The U.S. Congress has returned to work this month amid continued conflict and turmoil in the Middle East. While some voices in Washington continue to push for outrageous escalation, including calling for bombing Iran, those with level heads are working to end the horrific war between Israel and Palestine and prevent conflict from boiling over into full-blown regional war. Below is a quick summary of where various legislative initiatives stand at this critical juncture:
U.S. Military Aid for Israel
With over 25,000 Palestinians killed, including 10,000 children, in the conflict with Israel that erupted on October 7th, the U.S. Congress may soon begin consideration of a massive supplemental spending bill that would provide Israel and Ukraine with additional military assistance while making potentially significant concessions sought by Republicans regarding U.S. border policy and asylum laws.
However, the road to passage of such a bill is far from straightforward, and a sizable minority of the Democratic caucus has made clear that it supports conditioning additional assistance to Israel on compliance with U.S. and international law.
The Sanders Resolution
Last week, the Senate voted down S.Res. 504, which would have mandated a report from the State Department on Israel’s human rights abuses. Senator Bernie Sanders’ (I-VT) introduction of this resolution under Section 502B(c) of the Foreign Assistance Act, which NIAC Action strongly supported, marked a historic and significant step towards scrutinizing and curtailing U.S. military support for any war crimes being committed by Israel. However, only 12 senators backed the resolution, with 72 Senators voting it down.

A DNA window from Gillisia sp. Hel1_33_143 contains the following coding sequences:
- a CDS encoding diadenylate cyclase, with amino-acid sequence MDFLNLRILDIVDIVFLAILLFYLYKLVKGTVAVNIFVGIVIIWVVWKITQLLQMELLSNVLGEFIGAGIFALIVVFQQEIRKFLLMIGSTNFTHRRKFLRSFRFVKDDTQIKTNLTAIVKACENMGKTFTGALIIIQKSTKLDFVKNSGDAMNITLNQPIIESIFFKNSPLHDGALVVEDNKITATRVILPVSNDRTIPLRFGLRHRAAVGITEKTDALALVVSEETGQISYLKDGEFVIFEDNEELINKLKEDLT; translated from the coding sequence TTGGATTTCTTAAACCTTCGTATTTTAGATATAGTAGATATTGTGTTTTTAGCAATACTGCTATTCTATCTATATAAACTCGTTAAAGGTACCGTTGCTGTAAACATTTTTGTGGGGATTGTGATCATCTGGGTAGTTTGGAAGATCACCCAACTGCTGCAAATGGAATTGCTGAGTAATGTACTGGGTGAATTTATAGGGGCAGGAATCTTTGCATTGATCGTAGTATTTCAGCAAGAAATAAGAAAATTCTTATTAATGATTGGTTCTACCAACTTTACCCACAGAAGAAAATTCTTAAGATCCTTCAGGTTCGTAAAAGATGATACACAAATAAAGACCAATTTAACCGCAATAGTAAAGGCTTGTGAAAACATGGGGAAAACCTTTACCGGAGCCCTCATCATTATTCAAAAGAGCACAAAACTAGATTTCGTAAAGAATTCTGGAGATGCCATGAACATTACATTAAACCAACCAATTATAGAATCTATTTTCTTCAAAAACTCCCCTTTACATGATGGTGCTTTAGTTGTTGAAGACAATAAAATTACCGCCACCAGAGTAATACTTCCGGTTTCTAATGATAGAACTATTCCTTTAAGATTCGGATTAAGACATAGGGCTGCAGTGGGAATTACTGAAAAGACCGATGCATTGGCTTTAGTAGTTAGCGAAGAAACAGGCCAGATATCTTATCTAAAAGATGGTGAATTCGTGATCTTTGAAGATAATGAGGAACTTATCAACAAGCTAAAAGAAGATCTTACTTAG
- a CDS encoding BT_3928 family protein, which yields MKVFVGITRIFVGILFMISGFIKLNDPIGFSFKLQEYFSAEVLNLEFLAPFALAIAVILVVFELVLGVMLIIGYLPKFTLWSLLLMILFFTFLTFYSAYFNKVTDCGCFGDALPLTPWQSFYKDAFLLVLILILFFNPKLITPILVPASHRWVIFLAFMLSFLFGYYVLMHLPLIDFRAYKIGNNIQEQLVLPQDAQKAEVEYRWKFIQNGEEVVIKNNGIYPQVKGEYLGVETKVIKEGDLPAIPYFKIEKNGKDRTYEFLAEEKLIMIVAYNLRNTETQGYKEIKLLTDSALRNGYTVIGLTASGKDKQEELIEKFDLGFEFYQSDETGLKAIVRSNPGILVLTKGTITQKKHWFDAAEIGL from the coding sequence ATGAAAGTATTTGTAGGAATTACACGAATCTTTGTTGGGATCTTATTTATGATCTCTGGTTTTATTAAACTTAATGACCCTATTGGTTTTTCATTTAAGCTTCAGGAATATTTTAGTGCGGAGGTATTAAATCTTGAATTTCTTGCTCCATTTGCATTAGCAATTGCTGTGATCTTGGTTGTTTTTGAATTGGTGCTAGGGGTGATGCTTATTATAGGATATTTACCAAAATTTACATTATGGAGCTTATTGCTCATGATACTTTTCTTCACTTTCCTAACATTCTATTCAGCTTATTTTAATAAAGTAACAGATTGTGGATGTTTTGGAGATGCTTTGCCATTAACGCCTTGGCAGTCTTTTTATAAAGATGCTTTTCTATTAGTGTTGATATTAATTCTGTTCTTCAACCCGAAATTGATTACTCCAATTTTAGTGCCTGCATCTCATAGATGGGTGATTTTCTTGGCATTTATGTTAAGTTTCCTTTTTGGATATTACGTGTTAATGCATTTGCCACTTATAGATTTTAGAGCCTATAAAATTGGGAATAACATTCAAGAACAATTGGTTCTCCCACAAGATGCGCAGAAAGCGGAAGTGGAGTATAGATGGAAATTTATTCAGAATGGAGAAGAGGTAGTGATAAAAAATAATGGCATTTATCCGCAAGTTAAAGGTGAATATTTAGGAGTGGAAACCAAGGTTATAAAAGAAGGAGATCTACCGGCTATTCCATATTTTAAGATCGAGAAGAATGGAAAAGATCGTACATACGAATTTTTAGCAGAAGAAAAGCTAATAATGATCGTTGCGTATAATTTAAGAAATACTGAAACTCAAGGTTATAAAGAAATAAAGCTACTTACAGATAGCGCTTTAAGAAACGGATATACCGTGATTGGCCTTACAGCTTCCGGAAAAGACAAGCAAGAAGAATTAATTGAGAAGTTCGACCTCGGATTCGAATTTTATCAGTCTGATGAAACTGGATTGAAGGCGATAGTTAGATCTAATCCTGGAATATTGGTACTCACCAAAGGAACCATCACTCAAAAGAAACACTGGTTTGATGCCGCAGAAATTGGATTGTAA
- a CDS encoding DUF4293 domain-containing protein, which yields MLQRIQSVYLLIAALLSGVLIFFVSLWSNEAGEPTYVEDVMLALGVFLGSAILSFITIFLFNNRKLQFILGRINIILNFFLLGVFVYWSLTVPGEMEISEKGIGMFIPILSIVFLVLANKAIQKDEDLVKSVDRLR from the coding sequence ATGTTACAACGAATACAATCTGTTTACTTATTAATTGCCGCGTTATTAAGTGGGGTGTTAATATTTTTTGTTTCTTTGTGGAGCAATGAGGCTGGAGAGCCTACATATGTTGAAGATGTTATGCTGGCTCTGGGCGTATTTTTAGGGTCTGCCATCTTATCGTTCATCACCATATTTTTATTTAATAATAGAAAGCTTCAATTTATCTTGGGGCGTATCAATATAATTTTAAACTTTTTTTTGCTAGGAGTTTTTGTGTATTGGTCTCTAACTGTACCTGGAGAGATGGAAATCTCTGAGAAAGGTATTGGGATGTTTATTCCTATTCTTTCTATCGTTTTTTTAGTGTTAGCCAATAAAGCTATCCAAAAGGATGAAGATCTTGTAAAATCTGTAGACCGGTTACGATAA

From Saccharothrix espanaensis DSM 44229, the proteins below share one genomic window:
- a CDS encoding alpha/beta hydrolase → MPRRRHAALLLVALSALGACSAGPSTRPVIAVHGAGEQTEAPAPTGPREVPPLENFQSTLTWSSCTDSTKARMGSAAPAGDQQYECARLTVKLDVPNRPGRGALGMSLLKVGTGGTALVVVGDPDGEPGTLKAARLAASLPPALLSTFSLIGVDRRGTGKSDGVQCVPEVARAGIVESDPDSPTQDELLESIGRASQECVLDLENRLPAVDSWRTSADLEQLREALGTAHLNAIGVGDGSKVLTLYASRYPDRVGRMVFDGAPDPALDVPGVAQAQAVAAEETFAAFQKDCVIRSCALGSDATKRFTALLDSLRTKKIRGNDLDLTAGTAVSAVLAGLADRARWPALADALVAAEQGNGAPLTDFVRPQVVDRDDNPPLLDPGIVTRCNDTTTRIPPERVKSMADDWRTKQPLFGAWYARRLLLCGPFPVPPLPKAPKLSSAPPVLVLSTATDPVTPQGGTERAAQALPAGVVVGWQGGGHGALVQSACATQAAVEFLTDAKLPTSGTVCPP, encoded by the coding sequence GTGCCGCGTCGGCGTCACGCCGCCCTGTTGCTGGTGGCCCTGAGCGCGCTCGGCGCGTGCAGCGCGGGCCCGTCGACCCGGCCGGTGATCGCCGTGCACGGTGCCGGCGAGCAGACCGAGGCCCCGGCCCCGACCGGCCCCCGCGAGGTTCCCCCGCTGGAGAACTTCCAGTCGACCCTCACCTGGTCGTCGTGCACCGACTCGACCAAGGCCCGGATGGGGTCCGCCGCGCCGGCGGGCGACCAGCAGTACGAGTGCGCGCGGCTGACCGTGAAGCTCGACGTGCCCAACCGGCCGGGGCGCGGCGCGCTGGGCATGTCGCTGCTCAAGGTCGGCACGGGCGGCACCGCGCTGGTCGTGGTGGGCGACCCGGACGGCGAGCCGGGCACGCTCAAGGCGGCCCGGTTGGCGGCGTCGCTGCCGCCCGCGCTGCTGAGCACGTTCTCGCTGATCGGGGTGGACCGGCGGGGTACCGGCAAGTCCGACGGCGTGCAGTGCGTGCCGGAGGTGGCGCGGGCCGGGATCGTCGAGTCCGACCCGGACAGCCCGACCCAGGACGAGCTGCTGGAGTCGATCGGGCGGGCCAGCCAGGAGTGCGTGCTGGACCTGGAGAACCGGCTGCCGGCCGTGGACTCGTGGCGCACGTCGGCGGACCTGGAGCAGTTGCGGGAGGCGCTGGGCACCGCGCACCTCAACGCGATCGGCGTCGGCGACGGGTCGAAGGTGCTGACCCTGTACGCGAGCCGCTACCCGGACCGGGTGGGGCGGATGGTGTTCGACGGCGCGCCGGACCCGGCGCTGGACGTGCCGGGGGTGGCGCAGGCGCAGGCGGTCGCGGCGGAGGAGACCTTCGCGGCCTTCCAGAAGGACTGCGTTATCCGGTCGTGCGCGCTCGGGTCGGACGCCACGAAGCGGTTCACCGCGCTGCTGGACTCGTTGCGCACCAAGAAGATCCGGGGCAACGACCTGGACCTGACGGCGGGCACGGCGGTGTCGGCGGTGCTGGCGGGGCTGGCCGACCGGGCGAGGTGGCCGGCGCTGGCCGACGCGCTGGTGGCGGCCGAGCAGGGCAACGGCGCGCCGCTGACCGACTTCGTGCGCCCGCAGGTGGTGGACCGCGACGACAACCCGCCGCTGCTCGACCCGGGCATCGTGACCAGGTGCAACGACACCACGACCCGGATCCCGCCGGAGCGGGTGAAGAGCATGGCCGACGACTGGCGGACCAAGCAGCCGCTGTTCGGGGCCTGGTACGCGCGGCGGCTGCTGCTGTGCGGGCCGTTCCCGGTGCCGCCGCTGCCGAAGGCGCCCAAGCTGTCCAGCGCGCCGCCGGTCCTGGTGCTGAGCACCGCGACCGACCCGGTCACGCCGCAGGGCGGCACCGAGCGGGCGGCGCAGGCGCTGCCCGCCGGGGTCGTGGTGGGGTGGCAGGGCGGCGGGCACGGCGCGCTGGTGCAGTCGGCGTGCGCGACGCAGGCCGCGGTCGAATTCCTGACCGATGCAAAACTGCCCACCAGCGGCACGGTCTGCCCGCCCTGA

The Van Hollen Amendment
However, if the funding supplemental moves to the Senate floor, Senators will get another chance to scrutinize Israel’s rights violations in the Gaza war. Senators Chris Van Hollen (D-MD), Dick Durbin (D-IL), Tim Kaine (D-VA), and Brian Schatz (D-HI) – all well-regarded legislators – have drafted an amendment that would require that the weapons received by any country under the proposed supplemental – including Israel – are used in accordance with U.S. law, international humanitarian law, and the law of armed conflict. This amendment has gradually garnered more and more support, with 18 Senators – all Democrats – now supporting the measure. Senator Laphonza Butler (D-CA), one of the more recent supporters of the amendment, stated:
“We have a responsibility to make sure civilians and children are never the targets of war and humanitarian assistance is never blocked…Our partners and allies deserve America’s unwavering support, and it is also true that we must hold those nations accountable for what they choose to do with that support.”
If the funding supplemental hits the floor, it will be important to demand that the Senate bring this important amendment up for a vote and that we all work to hold Senators accountable so that U.S. assistance is no longer being used to violate human rights on a mass scale.
Passage of the entire funding package has some significant obstacles. Aside from complications on the Israeli assistance, many critics are concerned the proposal will include language to assuage Republican demands that would permanently gut the U.S. asylum system for foreign nationals fleeing persecution.Yet, Donald Trump has signaled his opposition to the negotiations, significantly reducing the likelihood that it could secure sufficient Republican support to pass through the House of Representatives and become law.